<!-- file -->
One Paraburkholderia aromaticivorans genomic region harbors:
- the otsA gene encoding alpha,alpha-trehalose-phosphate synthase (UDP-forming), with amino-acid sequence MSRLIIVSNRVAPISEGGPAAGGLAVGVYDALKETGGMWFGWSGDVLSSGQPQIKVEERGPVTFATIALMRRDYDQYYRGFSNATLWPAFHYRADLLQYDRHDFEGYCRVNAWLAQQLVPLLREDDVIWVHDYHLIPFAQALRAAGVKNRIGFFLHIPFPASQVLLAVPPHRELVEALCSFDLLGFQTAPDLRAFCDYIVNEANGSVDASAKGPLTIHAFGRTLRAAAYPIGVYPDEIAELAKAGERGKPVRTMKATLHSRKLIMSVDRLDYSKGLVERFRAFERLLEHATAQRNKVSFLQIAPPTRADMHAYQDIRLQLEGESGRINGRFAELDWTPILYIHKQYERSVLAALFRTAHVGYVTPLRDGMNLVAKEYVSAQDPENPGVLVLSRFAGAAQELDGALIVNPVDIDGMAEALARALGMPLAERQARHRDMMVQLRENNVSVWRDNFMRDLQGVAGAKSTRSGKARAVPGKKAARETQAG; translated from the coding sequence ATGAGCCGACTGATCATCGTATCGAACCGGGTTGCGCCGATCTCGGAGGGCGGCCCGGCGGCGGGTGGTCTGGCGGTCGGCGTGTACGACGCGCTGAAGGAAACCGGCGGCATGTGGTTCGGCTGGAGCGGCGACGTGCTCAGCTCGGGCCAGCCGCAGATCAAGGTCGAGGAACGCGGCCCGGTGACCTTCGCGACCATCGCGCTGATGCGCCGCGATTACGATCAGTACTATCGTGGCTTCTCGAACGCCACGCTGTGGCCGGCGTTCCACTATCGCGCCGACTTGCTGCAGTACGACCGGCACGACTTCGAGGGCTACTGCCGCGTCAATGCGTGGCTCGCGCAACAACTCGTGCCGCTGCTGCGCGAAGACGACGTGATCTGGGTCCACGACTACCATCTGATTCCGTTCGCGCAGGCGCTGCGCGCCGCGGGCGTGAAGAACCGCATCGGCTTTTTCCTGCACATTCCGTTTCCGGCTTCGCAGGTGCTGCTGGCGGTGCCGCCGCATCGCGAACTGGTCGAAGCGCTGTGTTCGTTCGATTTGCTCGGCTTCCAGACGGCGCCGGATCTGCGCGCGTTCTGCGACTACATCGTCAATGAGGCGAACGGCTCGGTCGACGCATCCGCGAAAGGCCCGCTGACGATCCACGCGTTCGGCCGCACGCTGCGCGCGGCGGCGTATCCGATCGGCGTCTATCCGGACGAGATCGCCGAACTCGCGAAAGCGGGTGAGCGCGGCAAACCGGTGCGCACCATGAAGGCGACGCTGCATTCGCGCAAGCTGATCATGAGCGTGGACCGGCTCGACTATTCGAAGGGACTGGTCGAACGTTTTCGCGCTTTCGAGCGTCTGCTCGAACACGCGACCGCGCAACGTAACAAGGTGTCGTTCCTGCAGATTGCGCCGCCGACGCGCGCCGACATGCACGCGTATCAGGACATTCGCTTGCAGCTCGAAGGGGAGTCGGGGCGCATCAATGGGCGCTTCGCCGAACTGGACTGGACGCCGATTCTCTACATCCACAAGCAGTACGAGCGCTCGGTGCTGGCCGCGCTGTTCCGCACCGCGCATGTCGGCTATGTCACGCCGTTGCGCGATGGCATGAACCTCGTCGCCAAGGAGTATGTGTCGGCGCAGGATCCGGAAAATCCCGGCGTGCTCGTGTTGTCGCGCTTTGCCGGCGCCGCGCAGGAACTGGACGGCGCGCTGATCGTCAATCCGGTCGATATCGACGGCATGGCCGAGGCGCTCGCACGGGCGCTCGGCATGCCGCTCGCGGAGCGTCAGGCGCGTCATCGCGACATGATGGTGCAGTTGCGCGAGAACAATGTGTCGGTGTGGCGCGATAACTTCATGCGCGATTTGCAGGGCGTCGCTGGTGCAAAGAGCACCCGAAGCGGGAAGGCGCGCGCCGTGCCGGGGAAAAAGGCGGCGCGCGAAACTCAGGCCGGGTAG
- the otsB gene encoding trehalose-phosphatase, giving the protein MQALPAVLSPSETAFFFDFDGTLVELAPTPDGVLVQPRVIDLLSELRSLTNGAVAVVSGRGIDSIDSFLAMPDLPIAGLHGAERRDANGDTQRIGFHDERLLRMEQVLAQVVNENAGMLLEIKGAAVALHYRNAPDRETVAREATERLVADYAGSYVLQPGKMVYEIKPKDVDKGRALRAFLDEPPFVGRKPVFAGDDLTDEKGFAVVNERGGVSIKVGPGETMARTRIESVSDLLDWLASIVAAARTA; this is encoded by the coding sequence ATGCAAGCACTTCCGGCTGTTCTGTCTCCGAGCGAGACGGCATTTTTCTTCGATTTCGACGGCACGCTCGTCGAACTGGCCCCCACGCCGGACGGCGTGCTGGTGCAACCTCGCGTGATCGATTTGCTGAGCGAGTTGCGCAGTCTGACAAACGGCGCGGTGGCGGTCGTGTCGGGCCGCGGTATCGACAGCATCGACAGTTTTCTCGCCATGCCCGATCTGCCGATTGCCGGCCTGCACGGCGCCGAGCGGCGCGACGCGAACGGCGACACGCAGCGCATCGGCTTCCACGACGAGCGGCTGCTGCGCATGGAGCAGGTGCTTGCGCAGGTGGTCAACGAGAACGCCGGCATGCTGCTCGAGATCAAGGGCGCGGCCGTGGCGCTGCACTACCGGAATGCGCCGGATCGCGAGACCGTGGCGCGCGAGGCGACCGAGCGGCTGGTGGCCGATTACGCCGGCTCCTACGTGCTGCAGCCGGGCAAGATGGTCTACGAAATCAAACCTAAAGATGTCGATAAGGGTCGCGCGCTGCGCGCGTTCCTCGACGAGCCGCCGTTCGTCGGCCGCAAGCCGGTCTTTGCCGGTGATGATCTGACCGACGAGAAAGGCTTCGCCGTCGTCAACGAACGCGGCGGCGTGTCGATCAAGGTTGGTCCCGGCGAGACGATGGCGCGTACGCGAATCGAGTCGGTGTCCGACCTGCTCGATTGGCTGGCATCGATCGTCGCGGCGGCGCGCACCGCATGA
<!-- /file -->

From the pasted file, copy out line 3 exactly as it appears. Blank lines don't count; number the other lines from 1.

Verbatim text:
- the otsB gene encoding trehalose-phosphatase, giving the protein MQALPAVLSPSETAFFFDFDGTLVELAPTPDGVLVQPRVIDLLSELRSLTNGAVAVVSGRGIDSIDSFLAMPDLPIAGLHGAERRDANGDTQRIGFHDERLLRMEQVLAQVVNENAGMLLEIKGAAVALHYRNAPDRETVAREATERLVADYAGSYVLQPGKMVYEIKPKDVDKGRALRAFLDEPPFVGRKPVFAGDDLTDEKGFAVVNERGGVSIKVGPGETMARTRIESVSDLLDWLASIVAAARTA; this is encoded by the coding sequence ATGCAAGCACTTCCGGCTGTTCTGTCTCCGAGCGAGACGGCATTTTTCTTCGATTTCGACGGCACGCTCGTCGAACTGGCCCCCACGCCGGACGGCGTGCTGGTGCAACCTCGCGTGATCGATTTGCTGAGCGAGTTGCGCAGTCTGACAAACGGCGCGGTGGCGGTCGTGTCGGGCCGCGGTATCGACAGCATCGACAGTTTTCTCGCCATGCCCGATCTGCCGATTGCCGGCCTGCACGGCGCCGAGCGGCGCGACGCGAACGGCGACACGCAGCGCATCGGCTTCCACGACGAGCGGCTGCTGCGCATGGAGCAGGTGCTTGCGCAGGTGGTCAACGAGAACGCCGGCATGCTGCTCGAGATCAAGGGCGCGGCCGTGGCGCTGCACTACCGGAATGCGCCGGATCGCGAGACCGTGGCGCGCGAGGCGACCGAGCGGCTGGTGGCCGATTACGCCGGCTCCTACGTGCTGCAGCCGGGCAAGATGGTCTACGAAATCAAACCTAAAGATGTCGATAAGGGTCGCGCGCTGCGCGCGTTCCTCGACGAGCCGCCGTTCGTCGGCCGCAAGCCGGTCTTTGCCGGTGATGATCTGACCGACGAGAAAGGCTTCGCCGTCGTCAACGAACGCGGCGGCGTGTCGATCAAGGTTGGTCCCGGCGAGACGATGGCGCGTACGCGAATCGAGTCGGTGTCCGACCTGCTCGATTGGCTGGCATCGATCGTCGCGGCGGCGCGCACCGCATGA